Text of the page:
Analyses were adjusted for personal characteristics and work-related factors, measured by self-report at T1 [16, 59]. Personal characteristics include gender, age, household composition (“Do you live alone?” no, yes), and highest level of education achieved in 2012 that is categorized as low (elementary and lower vocational school), medium (lower secondary, intermediate vocational, and secondary school), and high (higher vocational school and university) .
Work-related factors include regular working hours (between 07:00 and 19:00, no, yes), physical job demands (“Do you consider your work physically very strenuous?” no, yes) translated from the Questionnaire on Work and Health , and emotional job demands (“Are you in your work often confronted with things that touch you personally?” no, yes) from the QEEW [54, 55] that was translated and slightly modified to emphasize the frequency “often”. Psychological job demands were measured with five self-report items from the validated Dutch version of the Job Content Questionnaire (JCQ) [61, 62]. Items were rated from 1 (“Completely disagree”) to 4 (“Completely agree”). An example item is “I have sufficient time to finish my work”. Decision latitude was measured as the sum of the subscales decision authority and skill discretion; its self-report items were also derived from the Dutch version of the JCQ and were rated equally. Decision authority was measured using three items (e.g., “My job allows me to make many decisions myself.”) and skill discretion was gauged with six items (e.g., “My job requires that I learn new things.”).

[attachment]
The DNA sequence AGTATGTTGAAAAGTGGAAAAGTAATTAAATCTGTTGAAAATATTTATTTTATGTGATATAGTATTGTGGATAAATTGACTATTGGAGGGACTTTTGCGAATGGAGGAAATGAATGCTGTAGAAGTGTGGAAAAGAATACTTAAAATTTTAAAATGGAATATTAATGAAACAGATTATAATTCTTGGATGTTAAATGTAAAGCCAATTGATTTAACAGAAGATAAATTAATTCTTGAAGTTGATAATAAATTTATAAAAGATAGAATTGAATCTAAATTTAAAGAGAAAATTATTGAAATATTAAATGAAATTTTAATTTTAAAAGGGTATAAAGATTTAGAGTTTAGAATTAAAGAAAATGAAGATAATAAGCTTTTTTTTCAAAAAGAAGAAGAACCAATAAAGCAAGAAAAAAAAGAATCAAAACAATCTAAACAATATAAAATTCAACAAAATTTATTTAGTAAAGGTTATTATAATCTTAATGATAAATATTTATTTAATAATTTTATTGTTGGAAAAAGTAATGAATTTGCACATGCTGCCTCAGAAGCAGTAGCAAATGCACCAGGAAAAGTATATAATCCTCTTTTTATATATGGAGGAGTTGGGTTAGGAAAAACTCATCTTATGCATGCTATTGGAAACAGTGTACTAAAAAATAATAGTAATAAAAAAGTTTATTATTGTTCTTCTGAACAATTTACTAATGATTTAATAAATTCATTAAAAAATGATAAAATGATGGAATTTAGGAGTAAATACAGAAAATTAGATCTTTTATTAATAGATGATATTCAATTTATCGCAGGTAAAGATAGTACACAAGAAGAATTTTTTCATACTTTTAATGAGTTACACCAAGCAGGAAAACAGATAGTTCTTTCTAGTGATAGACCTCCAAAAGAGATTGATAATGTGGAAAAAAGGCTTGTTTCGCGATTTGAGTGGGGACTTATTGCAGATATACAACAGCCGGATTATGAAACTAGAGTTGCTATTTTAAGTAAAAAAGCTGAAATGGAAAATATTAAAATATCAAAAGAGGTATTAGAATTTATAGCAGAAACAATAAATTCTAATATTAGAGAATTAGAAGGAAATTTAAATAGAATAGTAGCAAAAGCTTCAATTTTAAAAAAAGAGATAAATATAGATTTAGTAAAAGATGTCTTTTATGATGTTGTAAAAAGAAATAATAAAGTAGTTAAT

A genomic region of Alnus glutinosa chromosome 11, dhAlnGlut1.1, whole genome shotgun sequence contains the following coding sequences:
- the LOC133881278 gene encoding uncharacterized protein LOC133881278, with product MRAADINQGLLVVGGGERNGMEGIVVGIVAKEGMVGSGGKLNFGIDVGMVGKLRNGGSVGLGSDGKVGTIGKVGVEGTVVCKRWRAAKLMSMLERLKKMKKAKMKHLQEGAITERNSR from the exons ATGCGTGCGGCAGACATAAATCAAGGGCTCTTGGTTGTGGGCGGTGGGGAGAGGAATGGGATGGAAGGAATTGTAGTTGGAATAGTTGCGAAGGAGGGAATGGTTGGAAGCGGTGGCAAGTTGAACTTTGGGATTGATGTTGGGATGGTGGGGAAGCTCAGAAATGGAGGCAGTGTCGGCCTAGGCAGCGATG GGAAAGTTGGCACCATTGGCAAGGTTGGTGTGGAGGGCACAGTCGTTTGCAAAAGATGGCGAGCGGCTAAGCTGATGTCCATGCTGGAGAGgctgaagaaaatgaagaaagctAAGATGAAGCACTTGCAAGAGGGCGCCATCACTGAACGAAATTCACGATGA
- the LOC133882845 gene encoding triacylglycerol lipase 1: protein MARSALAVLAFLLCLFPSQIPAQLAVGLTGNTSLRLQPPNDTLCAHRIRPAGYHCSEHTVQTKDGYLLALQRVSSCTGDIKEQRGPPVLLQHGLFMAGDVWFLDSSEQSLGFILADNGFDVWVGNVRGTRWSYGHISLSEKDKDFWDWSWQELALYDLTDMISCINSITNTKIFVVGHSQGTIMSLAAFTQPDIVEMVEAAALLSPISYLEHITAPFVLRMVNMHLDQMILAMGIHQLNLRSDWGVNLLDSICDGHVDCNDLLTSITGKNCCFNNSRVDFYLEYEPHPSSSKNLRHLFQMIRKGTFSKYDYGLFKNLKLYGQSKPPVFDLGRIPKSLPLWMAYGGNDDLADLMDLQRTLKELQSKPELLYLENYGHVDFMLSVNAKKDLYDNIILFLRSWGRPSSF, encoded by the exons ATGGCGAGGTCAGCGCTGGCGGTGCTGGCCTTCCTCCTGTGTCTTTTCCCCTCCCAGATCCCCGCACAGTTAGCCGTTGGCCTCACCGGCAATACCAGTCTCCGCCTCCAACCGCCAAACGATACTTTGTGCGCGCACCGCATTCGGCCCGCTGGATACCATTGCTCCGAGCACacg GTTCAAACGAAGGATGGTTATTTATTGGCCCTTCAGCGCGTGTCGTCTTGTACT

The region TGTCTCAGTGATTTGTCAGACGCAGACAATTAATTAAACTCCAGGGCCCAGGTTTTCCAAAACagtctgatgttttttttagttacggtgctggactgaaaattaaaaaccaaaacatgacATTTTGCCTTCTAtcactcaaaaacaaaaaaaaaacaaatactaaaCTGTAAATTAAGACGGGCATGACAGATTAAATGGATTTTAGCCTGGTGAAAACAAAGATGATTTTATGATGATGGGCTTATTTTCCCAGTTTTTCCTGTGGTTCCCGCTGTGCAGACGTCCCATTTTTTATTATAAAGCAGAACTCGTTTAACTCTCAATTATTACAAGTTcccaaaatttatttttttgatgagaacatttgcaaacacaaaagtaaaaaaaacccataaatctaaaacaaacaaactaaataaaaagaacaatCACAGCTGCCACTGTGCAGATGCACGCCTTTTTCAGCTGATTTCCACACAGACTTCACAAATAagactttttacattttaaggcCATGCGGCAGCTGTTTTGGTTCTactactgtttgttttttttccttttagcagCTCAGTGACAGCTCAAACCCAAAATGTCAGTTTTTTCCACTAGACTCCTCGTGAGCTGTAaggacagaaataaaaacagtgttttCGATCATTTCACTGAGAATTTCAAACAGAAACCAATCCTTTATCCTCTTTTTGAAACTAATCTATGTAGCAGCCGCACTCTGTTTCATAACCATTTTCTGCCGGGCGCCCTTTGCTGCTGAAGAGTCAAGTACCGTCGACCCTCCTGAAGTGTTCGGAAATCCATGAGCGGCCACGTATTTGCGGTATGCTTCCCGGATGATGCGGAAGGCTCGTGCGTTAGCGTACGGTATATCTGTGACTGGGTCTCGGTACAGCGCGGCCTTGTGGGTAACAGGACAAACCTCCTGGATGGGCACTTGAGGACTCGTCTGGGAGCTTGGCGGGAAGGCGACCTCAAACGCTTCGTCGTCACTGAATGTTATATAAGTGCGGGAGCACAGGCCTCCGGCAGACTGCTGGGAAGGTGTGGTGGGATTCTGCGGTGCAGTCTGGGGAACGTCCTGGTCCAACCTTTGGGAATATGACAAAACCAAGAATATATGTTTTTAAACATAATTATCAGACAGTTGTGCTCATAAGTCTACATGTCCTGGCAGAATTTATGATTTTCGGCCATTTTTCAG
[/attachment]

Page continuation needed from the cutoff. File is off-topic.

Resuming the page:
Data were analyzed for inclusion and exclusion criteria. The presence of Type I errors (i.e. false positives, e.g., pregnant males) was verified, and entries with impossible combinations were eliminated.
Linear regression analysis was performed to test the cross-sectional association between job insecurity and core task performance at T1. In addition, logistic regression analysis was used to assess the association between job insecurity and productivity loss at T1. For productivity loss, the categories “remain unchanged” and “increased” were grouped and treated as the reference category. In both analyses, two models were used to estimate the association. Model 1 estimated the association between job insecurity and the dependent variable at T1, and adjusted for personal characteristics. Model 2 additionally adjusted the estimates for work-related factors.
Longitudinal effects of job insecurity on core task performance at two-year follow-up were investigated using linear regression analysis. Four models were used to estimate the relationship. Model 1 estimated the relationship between job insecurity at T1 and core task performance at T2, and adjusted for personal characteristics. Model 2 in addition adjusted the estimates for work-related factors. In line with the stepwise approach specified by Aiken et al. , model 3 in addition controlled for core task performance at T1, and job insecurity at T2 was additionally controlled for in model 4.